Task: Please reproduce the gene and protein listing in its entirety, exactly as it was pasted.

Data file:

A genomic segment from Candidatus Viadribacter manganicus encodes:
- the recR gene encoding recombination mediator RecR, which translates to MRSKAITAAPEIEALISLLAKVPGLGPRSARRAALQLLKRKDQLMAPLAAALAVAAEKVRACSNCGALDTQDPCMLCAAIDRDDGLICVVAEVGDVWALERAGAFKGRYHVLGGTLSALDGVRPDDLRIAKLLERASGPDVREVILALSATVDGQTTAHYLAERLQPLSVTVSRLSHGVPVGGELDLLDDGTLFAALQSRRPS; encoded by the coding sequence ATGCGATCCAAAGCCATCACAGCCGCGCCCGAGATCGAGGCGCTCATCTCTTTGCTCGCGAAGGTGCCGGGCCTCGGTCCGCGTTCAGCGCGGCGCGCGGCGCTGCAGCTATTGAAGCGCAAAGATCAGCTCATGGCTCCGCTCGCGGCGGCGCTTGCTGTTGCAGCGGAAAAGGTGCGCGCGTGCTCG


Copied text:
A genomic segment from Candidatus Viadribacter manganicus encodes:
- the recR gene encoding recombination mediator RecR, which translates to MRSKAITAAPEIEALISLLAKVPGLGPRSARRAALQLLKRKDQLMAPLAAALAVAAEKVRACSNCGALDTQDPCMLCAAIDRDDGLICVVAEVGDVWALERAGAFKGRYHVLGGTLSALDGVRPDDLRIAKLLERASGPDVREVILALSATVDGQTTAHYLAERLQPLSVTVSRLSHGVPVGGELDLLDDGTLFAALQSRRPS; encoded by the coding sequence ATGCGATCCAAAGCCATCACAGCCGCGCCCGAGATCGAGGCGCTCATCTCTTTGCTCGCGAAGGTGCCGGGCCTCGGTCCGCGTTCAGCGCGGCGCGCGGCGCTGCAGCTATTGAAGCGCAAAGATCAGCTCATGGCTCCGCTCGCGGCGGCGCTTGCTGTTGCAGCGGAAAAGGTGCGCGCGTGCTCG